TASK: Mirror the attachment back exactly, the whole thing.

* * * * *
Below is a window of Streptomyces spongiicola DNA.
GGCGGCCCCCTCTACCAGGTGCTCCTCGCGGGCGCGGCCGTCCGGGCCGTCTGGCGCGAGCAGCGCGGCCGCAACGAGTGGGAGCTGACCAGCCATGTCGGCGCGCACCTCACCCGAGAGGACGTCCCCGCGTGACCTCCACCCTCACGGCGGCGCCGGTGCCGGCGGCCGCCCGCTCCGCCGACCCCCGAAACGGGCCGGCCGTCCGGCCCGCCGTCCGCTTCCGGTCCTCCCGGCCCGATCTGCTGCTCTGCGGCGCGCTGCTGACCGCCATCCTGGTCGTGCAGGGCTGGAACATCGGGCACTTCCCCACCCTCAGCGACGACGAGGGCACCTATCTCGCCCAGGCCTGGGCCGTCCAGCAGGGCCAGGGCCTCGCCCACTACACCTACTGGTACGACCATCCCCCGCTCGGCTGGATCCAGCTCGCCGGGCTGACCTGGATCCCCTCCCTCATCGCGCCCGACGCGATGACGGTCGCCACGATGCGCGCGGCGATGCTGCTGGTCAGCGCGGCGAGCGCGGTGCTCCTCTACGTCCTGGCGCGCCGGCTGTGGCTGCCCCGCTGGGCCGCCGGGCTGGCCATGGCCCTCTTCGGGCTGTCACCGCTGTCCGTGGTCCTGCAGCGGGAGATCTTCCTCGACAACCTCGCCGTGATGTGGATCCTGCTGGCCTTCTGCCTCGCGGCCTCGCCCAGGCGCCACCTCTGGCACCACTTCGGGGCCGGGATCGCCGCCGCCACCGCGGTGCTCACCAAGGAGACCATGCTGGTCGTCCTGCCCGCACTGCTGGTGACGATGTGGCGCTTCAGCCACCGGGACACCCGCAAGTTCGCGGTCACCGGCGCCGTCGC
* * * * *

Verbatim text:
Below is a window of Streptomyces spongiicola DNA.
GGCGGCCCCCTCTACCAGGTGCTCCTCGCGGGCGCGGCCGTCCGGGCCGTCTGGCGCGAGCAGCGCGGCCGCAACGAGTGGGAGCTGACCAGCCATGTCGGCGCGCACCTCACCCGAGAGGACGTCCCCGCGTGACCTCCACCCTCACGGCGGCGCCGGTGCCGGCGGCCGCCCGCTCCGCCGACCCCCGAAACGGGCCGGCCGTCCGGCCCGCCGTCCGCTTCCGGTCCTCCCGGCCCGATCTGCTGCTCTGCGGCGCGCTGCTGACCGCCATCCTGGTCGTGCAGGGCTGGAACATCGGGCACTTCCCCACCCTCAGCGACGACGAGGGCACCTATCTCGCCCAGGCCTGGGCCGTCCAGCAGGGCCAGGGCCTCGCCCACTACACCTACTGGTACGACCATCCCCCGCTCGGCTGGATCCAGCTCGCCGGGCTGACCTGGATCCCCTCCCTCATCGCGCCCGACGCGATGACGGTCGCCACGATGCGCGCGGCGATGCTGCTGGTCAGCGCGGCGAGCGCGGTGCTCCTCTACGTCCTGGCGCGCCGGCTGTGGCTGCCCCGCTGGGCCGCCGGGCTGGCCATGGCCCTCTTCGGGCTGTCACCGCTGTCCGTGGTCCTGCAGCGGGAGATCTTCCTCGACAACCTCGCCGTGATGTGGATCCTGCTGGCCTTCTGCCTCGCGGCCTCGCCCAGGCGCCACCTCTGGCACCACTTCGGGGCCGGGATCGCCGCCGCCACCGCGGTGCTCACCAAGGAGACCATGCTGGTCGTCCTGCCCGCACTGCTGGTGACGATGTGGCGCTTCAGCCACCGGGACACCCGCAAGTTCGCGGTCACCGGCGCCGTCGC